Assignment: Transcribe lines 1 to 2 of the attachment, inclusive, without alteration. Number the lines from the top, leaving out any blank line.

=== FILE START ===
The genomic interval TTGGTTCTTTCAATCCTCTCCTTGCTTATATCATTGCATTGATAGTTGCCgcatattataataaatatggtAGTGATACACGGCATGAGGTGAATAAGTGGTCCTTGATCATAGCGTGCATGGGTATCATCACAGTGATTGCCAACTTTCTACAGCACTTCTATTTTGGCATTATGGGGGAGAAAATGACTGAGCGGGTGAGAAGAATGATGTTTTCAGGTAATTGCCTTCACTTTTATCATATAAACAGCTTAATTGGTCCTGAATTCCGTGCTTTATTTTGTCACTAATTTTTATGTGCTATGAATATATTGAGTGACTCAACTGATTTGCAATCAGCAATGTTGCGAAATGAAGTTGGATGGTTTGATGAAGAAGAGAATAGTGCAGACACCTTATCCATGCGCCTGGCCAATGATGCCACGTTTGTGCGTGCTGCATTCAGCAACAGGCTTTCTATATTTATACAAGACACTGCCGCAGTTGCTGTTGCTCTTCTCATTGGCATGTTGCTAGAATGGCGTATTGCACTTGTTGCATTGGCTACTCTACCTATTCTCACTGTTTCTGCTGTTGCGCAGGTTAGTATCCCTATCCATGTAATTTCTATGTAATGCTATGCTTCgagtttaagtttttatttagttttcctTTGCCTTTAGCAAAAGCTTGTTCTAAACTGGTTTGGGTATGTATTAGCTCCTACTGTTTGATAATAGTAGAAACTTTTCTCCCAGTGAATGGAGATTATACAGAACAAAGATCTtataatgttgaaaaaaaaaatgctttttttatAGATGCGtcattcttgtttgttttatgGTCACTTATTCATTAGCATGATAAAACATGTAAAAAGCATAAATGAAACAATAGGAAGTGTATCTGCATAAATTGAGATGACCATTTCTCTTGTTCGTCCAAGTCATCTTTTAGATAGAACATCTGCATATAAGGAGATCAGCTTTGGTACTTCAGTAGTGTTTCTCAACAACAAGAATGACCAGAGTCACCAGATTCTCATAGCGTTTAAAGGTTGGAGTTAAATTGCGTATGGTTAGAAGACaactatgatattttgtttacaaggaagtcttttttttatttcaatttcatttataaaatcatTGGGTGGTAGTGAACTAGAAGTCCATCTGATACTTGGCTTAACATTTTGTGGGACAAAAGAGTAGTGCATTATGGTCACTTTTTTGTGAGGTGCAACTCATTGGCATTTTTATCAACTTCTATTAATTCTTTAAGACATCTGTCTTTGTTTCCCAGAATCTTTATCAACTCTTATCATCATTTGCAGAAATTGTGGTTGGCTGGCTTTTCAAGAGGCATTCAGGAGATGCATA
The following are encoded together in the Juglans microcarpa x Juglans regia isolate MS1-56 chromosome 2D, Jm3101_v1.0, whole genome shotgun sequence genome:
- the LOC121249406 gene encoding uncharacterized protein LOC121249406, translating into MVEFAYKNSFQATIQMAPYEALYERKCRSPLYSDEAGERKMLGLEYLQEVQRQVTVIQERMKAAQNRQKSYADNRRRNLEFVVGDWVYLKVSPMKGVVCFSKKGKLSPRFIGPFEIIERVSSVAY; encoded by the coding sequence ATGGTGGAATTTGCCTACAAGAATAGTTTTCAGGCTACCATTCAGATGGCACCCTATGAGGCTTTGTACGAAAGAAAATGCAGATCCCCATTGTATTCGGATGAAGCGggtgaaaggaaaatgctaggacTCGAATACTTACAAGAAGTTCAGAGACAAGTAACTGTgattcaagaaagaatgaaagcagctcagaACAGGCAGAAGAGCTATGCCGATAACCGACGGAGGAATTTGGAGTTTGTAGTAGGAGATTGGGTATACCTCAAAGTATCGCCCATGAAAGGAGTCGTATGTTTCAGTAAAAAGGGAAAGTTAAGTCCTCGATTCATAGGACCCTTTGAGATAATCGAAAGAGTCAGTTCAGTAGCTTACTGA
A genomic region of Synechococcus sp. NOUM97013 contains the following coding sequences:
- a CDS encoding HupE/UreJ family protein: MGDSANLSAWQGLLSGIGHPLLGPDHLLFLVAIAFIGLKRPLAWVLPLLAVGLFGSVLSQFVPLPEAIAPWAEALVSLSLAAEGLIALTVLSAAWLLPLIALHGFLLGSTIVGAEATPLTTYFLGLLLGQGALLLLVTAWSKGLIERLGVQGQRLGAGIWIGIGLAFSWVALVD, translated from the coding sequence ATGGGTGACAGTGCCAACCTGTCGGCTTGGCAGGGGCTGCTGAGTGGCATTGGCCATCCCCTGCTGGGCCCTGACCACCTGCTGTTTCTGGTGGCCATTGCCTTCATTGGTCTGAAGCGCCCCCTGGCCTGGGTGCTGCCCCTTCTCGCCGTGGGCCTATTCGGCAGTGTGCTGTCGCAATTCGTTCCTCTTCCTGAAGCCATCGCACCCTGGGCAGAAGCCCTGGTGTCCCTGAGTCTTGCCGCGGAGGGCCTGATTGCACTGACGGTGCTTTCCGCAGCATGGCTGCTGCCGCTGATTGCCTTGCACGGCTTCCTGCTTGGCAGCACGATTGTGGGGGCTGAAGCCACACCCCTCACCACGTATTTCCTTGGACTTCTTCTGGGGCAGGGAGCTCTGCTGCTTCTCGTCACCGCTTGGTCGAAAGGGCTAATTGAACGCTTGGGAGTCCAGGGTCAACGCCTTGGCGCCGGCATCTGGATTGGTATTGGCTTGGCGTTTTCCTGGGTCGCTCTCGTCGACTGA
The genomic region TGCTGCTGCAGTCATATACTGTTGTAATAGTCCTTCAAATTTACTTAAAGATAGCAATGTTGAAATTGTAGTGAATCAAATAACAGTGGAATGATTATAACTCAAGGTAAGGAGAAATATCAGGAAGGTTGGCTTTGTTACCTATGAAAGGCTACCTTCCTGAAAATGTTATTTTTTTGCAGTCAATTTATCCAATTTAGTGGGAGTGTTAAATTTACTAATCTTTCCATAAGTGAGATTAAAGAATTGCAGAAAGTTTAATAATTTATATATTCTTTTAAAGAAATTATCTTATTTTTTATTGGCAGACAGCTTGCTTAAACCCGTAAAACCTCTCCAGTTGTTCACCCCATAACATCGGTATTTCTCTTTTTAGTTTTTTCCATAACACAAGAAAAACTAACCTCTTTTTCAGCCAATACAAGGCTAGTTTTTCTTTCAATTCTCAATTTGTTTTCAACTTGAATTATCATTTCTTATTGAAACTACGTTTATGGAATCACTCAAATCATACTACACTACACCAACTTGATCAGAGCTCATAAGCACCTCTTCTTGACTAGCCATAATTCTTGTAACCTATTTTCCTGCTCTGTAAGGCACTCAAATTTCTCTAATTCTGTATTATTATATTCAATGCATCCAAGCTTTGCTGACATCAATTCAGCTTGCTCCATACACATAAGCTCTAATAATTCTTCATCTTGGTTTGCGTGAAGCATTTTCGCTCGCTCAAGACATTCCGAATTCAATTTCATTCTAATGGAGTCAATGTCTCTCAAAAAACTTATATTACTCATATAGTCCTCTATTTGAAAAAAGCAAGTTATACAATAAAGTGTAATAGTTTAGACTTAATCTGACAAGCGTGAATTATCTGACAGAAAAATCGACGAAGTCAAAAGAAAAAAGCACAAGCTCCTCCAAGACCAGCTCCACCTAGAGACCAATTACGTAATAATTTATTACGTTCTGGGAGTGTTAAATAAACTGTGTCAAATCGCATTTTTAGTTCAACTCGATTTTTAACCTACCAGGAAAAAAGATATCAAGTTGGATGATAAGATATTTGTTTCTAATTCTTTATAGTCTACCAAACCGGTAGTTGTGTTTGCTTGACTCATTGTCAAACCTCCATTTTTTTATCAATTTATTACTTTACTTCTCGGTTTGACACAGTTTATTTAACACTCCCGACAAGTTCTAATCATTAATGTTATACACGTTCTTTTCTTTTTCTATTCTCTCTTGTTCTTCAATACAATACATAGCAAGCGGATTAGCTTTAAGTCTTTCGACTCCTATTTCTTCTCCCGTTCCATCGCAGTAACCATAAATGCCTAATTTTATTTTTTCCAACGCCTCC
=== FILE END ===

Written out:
The genomic interval TTGGTTCTTTCAATCCTCTCCTTGCTTATATCATTGCATTGATAGTTGCCgcatattataataaatatggtAGTGATACACGGCATGAGGTGAATAAGTGGTCCTTGATCATAGCGTGCATGGGTATCATCACAGTGATTGCCAACTTTCTACAGCACTTCTATTTTGGCATTATGGGGGAGAAAATGACTGAGCGGGTGAGAAGAATGATGTTTTCAGGTAATTGCCTTCACTTTTATCATATAAACAGCTTAATTGGTCCTGAATTCCGTGCTTTATTTTGTCACTAATTTTTATGTGCTATGAATATATTGAGTGACTCAACTGATTTGCAATCAGCAATGTTGCGAAATGAAGTTGGATGGTTTGATGAAGAAGAGAATAGTGCAGACACCTTATCCATGCGCCTGGCCAATGATGCCACGTTTGTGCGTGCTGCATTCAGCAACAGGCTTTCTATATTTATACAAGACACTGCCGCAGTTGCTGTTGCTCTTCTCATTGGCATGTTGCTAGAATGGCGTATTGCACTTGTTGCATTGGCTACTCTACCTATTCTCACTGTTTCTGCTGTTGCGCAGGTTAGTATCCCTATCCATGTAATTTCTATGTAATGCTATGCTTCgagtttaagtttttatttagttttcctTTGCCTTTAGCAAAAGCTTGTTCTAAACTGGTTTGGGTATGTATTAGCTCCTACTGTTTGATAATAGTAGAAACTTTTCTCCCAGTGAATGGAGATTATACAGAACAAAGATCTtataatgttgaaaaaaaaaatgctttttttatAGATGCGtcattcttgtttgttttatgGTCACTTATTCATTAGCATGATAAAACATGTAAAAAGCATAAATGAAACAATAGGAAGTGTATCTGCATAAATTGAGATGACCATTTCTCTTGTTCGTCCAAGTCATCTTTTAGATAGAACATCTGCATATAAGGAGATCAGCTTTGGTACTTCAGTAGTGTTTCTCAACAACAAGAATGACCAGAGTCACCAGATTCTCATAGCGTTTAAAGGTTGGAGTTAAATTGCGTATGGTTAGAAGACaactatgatattttgtttacaaggaagtcttttttttatttcaatttcatttataaaatcatTGGGTGGTAGTGAACTAGAAGTCCATCTGATACTTGGCTTAACATTTTGTGGGACAAAAGAGTAGTGCATTATGGTCACTTTTTTGTGAGGTGCAACTCATTGGCATTTTTATCAACTTCTATTAATTCTTTAAGACATCTGTCTTTGTTTCCCAGAATCTTTATCAACTCTTATCATCATTTGCAGAAATTGTGGTTGGCTGGCTTTTCAAGAGGCATTCAGGAGATGCATA
The following are encoded together in the Juglans microcarpa x Juglans regia isolate MS1-56 chromosome 2D, Jm3101_v1.0, whole genome shotgun sequence genome: